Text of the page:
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As the U.S. Meat Export Federation recently reported, a surge in shipments to China helped drive U.S. pork exports to new heights in 2019, reaching 2.67 million metric tons valued at just under $7 billion. While logistical obstacles related to the coronavirus have made China a more challenging market to serve in early 2020, its demand for imported pork remains high, due in part to the impact of African swine fever. China’s first confirmed ASF outbreak was in August 2018, but its shortage of domestic pork intensified in the second half of last year, prompting the sharp rise in imports.
While China accounted for a higher-than-normal percentage of U.S. pork exports in 2019, it was not the only international market to perform at a record-breaking level. Led by strong growth in mainstay market Colombia and a surge in demand from Chile and Peru, exports to South America reached new highs in both volume (152,125 mt, up 12% from 2018) and value ($382.3 million, up 16%). Exports to Central America also set new records, with shipments reaching 98,182 mt (up 14%) valued at $239.5 million (up 19%). While Honduras and Guatemala have long been the leading Central American destinations for U.S. pork, a surge in exports to Panama made it a close third and exports to Costa Rica also posted outstanding growth.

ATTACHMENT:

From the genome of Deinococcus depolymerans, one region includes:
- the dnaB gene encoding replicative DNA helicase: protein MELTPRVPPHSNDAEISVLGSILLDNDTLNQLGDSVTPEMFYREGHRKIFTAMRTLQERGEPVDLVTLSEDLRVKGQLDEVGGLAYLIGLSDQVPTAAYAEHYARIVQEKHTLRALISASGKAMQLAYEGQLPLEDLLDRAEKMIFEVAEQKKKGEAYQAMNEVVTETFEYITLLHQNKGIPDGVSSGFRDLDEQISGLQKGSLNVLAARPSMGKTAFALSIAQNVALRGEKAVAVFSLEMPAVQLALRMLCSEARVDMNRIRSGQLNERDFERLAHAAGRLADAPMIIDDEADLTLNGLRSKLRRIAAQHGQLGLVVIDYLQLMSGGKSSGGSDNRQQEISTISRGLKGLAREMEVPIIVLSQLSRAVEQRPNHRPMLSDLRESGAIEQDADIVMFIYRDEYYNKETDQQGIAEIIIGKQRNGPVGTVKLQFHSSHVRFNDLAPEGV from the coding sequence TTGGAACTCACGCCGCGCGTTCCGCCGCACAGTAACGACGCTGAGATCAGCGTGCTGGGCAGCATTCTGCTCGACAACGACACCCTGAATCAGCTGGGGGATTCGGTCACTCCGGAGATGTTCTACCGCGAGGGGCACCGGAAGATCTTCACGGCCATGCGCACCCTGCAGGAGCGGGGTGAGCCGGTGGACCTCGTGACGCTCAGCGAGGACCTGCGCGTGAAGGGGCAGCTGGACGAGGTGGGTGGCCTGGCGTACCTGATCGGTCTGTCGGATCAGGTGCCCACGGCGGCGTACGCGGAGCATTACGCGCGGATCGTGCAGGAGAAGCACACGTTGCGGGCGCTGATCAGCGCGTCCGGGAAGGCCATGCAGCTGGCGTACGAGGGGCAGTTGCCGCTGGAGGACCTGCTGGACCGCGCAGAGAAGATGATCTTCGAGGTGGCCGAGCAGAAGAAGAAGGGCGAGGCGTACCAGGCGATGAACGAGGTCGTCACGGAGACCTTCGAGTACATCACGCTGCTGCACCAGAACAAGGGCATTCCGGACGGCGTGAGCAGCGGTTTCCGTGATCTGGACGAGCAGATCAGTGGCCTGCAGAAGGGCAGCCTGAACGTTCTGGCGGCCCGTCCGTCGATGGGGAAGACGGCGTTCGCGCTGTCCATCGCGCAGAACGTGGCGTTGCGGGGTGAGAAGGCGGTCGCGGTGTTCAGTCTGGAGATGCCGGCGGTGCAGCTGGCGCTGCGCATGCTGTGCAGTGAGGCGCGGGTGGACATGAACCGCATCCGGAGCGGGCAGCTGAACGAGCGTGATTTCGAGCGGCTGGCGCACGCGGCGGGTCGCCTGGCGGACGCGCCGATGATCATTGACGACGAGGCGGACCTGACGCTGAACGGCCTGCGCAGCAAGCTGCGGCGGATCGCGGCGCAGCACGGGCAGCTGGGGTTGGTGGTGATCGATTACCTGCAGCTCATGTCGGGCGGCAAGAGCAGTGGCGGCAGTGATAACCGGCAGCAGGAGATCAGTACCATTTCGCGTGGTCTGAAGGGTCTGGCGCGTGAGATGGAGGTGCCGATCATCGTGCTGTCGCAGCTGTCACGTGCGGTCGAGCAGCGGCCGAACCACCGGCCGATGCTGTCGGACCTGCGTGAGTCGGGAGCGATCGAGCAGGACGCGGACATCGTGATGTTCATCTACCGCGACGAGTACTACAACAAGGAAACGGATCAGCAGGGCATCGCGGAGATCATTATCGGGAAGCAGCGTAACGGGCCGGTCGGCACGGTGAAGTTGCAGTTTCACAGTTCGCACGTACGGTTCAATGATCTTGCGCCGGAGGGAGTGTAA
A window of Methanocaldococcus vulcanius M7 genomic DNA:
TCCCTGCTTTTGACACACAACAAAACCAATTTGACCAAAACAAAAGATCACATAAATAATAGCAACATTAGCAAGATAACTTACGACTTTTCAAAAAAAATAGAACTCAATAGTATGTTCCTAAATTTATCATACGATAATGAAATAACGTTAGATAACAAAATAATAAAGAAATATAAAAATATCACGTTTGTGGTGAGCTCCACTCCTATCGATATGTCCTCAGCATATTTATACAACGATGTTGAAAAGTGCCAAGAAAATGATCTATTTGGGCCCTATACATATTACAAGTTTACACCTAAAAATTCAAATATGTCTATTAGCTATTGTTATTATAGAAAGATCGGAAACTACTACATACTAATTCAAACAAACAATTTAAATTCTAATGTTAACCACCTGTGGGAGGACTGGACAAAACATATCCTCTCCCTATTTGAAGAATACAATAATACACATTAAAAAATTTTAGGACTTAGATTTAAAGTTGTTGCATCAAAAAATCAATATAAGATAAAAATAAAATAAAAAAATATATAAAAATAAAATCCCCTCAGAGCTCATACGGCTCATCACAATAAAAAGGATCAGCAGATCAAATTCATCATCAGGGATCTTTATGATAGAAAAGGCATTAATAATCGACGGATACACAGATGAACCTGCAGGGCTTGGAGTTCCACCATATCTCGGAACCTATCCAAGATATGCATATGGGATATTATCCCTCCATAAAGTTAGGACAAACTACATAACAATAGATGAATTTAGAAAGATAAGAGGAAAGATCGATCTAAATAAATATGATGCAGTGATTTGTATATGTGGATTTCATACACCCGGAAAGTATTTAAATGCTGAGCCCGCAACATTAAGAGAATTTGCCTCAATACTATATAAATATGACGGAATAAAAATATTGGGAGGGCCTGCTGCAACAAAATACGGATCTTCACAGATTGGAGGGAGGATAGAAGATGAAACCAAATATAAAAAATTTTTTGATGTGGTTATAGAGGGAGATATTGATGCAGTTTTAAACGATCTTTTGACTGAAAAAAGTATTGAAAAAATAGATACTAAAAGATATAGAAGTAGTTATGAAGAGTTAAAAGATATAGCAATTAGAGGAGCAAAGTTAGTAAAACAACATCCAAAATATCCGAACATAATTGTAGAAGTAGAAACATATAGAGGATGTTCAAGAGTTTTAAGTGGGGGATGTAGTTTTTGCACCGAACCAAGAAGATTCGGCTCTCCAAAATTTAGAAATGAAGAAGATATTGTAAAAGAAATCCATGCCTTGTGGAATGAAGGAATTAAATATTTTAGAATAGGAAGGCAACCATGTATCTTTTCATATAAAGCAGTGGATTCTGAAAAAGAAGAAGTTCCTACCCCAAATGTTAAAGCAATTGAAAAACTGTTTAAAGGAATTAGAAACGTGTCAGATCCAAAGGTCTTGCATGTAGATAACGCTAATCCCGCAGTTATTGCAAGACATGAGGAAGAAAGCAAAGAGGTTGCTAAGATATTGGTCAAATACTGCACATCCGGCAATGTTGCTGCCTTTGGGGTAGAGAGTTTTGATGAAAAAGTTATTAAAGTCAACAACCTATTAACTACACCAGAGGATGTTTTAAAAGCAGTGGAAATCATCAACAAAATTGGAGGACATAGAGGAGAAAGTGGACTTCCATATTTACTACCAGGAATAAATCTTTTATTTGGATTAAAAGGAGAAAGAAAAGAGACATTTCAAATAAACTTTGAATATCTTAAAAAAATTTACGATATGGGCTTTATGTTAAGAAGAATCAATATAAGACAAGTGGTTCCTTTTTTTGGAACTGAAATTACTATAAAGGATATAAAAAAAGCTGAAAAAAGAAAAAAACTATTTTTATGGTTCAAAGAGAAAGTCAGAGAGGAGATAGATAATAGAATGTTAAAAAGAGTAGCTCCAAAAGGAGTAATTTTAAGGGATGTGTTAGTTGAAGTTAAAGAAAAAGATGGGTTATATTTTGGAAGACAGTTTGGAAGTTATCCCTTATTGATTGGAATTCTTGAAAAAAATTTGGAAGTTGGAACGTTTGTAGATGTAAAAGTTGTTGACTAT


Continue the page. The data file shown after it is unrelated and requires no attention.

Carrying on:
Oceania also took record-large shipments of U.S. pork in 2019, totaling 116,113 mt (up 31%) valued at $339.2 million (up 34%). With distribution and sales of fresh U.S. pork restricted in the region (especially in Australia), most U.S. export volume to Australia and New Zealand is in the form of raw material for further processing. But with the region’s tight labor market and rising raw material costs, value-added processed U.S. pork products are also gaining a foothold in this rapidly growing market.
Exports within North America were not record-setting in 2019, due in part to retaliatory duties imposed by Mexico from June 2018 until late-May 2019. But despite being saddled with duties for much of the year, exports to Mexico finished 2019 just 2% lower year-over-year in value at $1.28 billion. North of the border, pork exports to Canada increased 4% in volume (214,703 mt, the largest since 2013) and were 5% higher in value ($801.7 million, the highest since 2014). Canada’s pork production and exports increased only modestly last year, and it has not seen industry expansion at the same level as the United States.
Retaliatory duties also impacted U.S. exports to China, where the total tariff rate on frozen U.S. pork climbed as high as 72% in 2019 — six times the rate imposed on most suppliers. Despite this formidable obstacle, exports to China still soared to a record 575,000 mt in 2019, a 161% increase from the previous year.